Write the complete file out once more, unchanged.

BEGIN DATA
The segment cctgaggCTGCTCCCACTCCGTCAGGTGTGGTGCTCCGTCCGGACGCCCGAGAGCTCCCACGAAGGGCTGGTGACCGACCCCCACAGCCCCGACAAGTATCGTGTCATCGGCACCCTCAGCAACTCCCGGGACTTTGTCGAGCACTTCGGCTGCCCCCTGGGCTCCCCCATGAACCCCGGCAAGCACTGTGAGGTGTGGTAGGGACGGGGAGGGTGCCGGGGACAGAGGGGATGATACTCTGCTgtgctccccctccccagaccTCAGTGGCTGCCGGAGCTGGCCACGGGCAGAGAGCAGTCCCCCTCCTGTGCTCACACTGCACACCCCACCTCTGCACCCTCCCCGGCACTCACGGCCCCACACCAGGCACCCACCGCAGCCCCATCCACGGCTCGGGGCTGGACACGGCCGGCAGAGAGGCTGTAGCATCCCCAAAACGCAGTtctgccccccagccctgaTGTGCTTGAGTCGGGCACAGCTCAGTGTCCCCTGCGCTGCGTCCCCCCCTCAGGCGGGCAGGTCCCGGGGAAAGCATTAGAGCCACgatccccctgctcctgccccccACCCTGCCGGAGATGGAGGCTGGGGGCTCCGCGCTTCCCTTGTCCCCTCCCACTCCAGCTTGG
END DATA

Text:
The segment cctgaggCTGCTCCCACTCCGTCAGGTGTGGTGCTCCGTCCGGACGCCCGAGAGCTCCCACGAAGGGCTGGTGACCGACCCCCACAGCCCCGACAAGTATCGTGTCATCGGCACCCTCAGCAACTCCCGGGACTTTGTCGAGCACTTCGGCTGCCCCCTGGGCTCCCCCATGAACCCCGGCAAGCACTGTGAGGTGTGGTAGGGACGGGGAGGGTGCCGGGGACAGAGGGGATGATACTCTGCTgtgctccccctccccagaccTCAGTGGCTGCCGGAGCTGGCCACGGGCAGAGAGCAGTCCCCCTCCTGTGCTCACACTGCACACCCCACCTCTGCACCCTCCCCGGCACTCACGGCCCCACACCAGGCACCCACCGCAGCCCCATCCACGGCTCGGGGCTGGACACGGCCGGCAGAGAGGCTGTAGCATCCCCAAAACGCAGTtctgccccccagccctgaTGTGCTTGAGTCGGGCACAGCTCAGTGTCCCCTGCGCTGCGTCCCCCCCTCAGGCGGGCAGGTCCCGGGGAAAGCATTAGAGCCACgatccccctgctcctgccccccACCCTGCCGGAGATGGAGGCTGGGGGCTCCGCGCTTCCCTTGTCCCCTCCCACTCCAGCTTGG